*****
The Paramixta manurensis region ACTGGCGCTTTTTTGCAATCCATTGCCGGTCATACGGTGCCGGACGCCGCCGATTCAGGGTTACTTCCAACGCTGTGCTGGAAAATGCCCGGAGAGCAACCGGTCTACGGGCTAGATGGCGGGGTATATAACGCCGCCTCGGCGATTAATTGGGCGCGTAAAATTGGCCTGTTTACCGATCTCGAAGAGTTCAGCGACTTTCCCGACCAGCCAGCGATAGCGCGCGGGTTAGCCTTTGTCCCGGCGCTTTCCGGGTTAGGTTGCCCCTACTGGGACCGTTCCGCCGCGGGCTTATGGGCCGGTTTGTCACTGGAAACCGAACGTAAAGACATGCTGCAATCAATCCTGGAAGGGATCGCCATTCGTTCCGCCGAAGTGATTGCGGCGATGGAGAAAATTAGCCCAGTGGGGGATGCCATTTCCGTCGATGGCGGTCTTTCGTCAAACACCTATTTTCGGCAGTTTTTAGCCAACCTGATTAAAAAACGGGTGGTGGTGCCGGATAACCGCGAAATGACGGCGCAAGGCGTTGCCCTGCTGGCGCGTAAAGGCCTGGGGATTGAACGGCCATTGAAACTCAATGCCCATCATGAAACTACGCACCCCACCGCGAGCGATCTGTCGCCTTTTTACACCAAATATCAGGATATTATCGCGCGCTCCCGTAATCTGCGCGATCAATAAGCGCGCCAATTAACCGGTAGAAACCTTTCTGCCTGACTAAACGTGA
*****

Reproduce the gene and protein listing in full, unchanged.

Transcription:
The Paramixta manurensis region ACTGGCGCTTTTTTGCAATCCATTGCCGGTCATACGGTGCCGGACGCCGCCGATTCAGGGTTACTTCCAACGCTGTGCTGGAAAATGCCCGGAGAGCAACCGGTCTACGGGCTAGATGGCGGGGTATATAACGCCGCCTCGGCGATTAATTGGGCGCGTAAAATTGGCCTGTTTACCGATCTCGAAGAGTTCAGCGACTTTCCCGACCAGCCAGCGATAGCGCGCGGGTTAGCCTTTGTCCCGGCGCTTTCCGGGTTAGGTTGCCCCTACTGGGACCGTTCCGCCGCGGGCTTATGGGCCGGTTTGTCACTGGAAACCGAACGTAAAGACATGCTGCAATCAATCCTGGAAGGGATCGCCATTCGTTCCGCCGAAGTGATTGCGGCGATGGAGAAAATTAGCCCAGTGGGGGATGCCATTTCCGTCGATGGCGGTCTTTCGTCAAACACCTATTTTCGGCAGTTTTTAGCCAACCTGATTAAAAAACGGGTGGTGGTGCCGGATAACCGCGAAATGACGGCGCAAGGCGTTGCCCTGCTGGCGCGTAAAGGCCTGGGGATTGAACGGCCATTGAAACTCAATGCCCATCATGAAACTACGCACCCCACCGCGAGCGATCTGTCGCCTTTTTACACCAAATATCAGGATATTATCGCGCGCTCCCGTAATCTGCGCGATCAATAAGCGCGCCAATTAACCGGTAGAAACCTTTCTGCCTGACTAAACGTGA